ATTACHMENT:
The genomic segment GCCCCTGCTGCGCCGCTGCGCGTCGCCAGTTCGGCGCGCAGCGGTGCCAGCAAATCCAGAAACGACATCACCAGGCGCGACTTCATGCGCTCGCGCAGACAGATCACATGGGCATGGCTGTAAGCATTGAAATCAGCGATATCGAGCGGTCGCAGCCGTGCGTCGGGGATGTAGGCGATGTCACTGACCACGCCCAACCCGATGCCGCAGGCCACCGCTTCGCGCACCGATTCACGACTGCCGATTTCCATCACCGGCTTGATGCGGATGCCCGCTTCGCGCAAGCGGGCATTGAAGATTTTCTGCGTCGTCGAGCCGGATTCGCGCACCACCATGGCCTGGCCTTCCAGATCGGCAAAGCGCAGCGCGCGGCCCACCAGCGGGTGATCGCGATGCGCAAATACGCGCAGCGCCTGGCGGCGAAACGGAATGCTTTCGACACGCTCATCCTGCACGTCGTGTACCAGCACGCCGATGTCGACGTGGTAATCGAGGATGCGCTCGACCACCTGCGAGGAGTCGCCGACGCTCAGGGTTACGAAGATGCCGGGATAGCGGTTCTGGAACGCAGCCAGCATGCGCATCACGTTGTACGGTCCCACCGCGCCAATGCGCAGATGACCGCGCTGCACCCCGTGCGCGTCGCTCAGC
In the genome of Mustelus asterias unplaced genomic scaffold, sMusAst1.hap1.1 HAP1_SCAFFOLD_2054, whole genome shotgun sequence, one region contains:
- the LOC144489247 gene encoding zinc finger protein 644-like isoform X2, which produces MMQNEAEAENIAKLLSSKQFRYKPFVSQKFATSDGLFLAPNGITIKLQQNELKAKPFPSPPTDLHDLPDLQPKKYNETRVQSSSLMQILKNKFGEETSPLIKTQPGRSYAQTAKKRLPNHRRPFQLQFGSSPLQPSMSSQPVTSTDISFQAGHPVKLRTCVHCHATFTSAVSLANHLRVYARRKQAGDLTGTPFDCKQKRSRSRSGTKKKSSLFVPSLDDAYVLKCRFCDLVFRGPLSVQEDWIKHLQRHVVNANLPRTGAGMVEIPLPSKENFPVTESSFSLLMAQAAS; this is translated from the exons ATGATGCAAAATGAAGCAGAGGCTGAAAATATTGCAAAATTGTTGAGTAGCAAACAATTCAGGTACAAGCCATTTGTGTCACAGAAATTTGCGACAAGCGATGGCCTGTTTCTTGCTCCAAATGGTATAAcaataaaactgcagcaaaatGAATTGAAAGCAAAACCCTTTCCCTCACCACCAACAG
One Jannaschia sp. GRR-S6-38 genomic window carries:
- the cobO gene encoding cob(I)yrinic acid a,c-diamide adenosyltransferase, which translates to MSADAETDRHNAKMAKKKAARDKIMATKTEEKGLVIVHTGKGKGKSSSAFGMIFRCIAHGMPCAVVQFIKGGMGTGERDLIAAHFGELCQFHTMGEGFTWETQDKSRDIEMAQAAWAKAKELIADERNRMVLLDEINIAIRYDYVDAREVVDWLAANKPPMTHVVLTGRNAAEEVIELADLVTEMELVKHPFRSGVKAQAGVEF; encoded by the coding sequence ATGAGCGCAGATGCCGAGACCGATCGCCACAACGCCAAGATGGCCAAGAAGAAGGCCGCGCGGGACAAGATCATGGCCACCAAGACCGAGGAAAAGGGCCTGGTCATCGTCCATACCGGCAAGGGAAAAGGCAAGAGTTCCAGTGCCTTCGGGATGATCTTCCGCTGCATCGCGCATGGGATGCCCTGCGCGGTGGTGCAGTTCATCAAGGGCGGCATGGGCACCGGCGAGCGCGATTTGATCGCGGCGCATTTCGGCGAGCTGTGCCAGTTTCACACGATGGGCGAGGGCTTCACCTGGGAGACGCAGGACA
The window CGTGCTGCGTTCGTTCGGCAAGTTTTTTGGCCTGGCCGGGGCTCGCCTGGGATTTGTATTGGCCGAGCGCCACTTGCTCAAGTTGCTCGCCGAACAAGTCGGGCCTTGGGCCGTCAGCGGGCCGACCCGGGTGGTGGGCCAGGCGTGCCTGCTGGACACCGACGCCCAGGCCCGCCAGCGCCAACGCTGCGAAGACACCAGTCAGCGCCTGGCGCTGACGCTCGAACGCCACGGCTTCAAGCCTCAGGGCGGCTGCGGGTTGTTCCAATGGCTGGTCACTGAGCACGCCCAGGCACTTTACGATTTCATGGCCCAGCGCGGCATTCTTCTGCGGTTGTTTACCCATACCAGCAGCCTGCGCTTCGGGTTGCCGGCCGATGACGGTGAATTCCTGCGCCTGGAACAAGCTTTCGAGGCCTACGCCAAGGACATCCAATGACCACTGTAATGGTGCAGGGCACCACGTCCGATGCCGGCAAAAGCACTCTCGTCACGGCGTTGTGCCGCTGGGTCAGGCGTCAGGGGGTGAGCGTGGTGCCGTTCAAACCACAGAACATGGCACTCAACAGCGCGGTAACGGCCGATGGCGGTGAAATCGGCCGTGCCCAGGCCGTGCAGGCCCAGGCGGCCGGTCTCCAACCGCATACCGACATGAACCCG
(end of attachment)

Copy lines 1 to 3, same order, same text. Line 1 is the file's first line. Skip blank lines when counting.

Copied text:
The genomic segment GCCCCTGCTGCGCCGCTGCGCGTCGCCAGTTCGGCGCGCAGCGGTGCCAGCAAATCCAGAAACGACATCACCAGGCGCGACTTCATGCGCTCGCGCAGACAGATCACATGGGCATGGCTGTAAGCATTGAAATCAGCGATATCGAGCGGTCGCAGCCGTGCGTCGGGGATGTAGGCGATGTCACTGACCACGCCCAACCCGATGCCGCAGGCCACCGCTTCGCGCACCGATTCACGACTGCCGATTTCCATCACCGGCTTGATGCGGATGCCCGCTTCGCGCAAGCGGGCATTGAAGATTTTCTGCGTCGTCGAGCCGGATTCGCGCACCACCATGGCCTGGCCTTCCAGATCGGCAAAGCGCAGCGCGCGGCCCACCAGCGGGTGATCGCGATGCGCAAATACGCGCAGCGCCTGGCGGCGAAACGGAATGCTTTCGACACGCTCATCCTGCACGTCGTGTACCAGCACGCCGATGTCGACGTGGTAATCGAGGATGCGCTCGACCACCTGCGAGGAGTCGCCGACGCTCAGGGTTACGAAGATGCCGGGATAGCGGTTCTGGAACGCAGCCAGCATGCGCATCACGTTGTACGGTCCCACCGCGCCAATGCGCAGATGACCGCGCTGCACCCCGTGCGCGTCGCTCAGC
In the genome of Mustelus asterias unplaced genomic scaffold, sMusAst1.hap1.1 HAP1_SCAFFOLD_2054, whole genome shotgun sequence, one region contains:
- the LOC144489247 gene encoding zinc finger protein 644-like isoform X2, which produces MMQNEAEAENIAKLLSSKQFRYKPFVSQKFATSDGLFLAPNGITIKLQQNELKAKPFPSPPTDLHDLPDLQPKKYNETRVQSSSLMQILKNKFGEETSPLIKTQPGRSYAQTAKKRLPNHRRPFQLQFGSSPLQPSMSSQPVTSTDISFQAGHPVKLRTCVHCHATFTSAVSLANHLRVYARRKQAGDLTGTPFDCKQKRSRSRSGTKKKSSLFVPSLDDAYVLKCRFCDLVFRGPLSVQEDWIKHLQRHVVNANLPRTGAGMVEIPLPSKENFPVTESSFSLLMAQAAS; this is translated from the exons ATGATGCAAAATGAAGCAGAGGCTGAAAATATTGCAAAATTGTTGAGTAGCAAACAATTCAGGTACAAGCCATTTGTGTCACAGAAATTTGCGACAAGCGATGGCCTGTTTCTTGCTCCAAATGGTATAAcaataaaactgcagcaaaatGAATTGAAAGCAAAACCCTTTCCCTCACCACCAACAG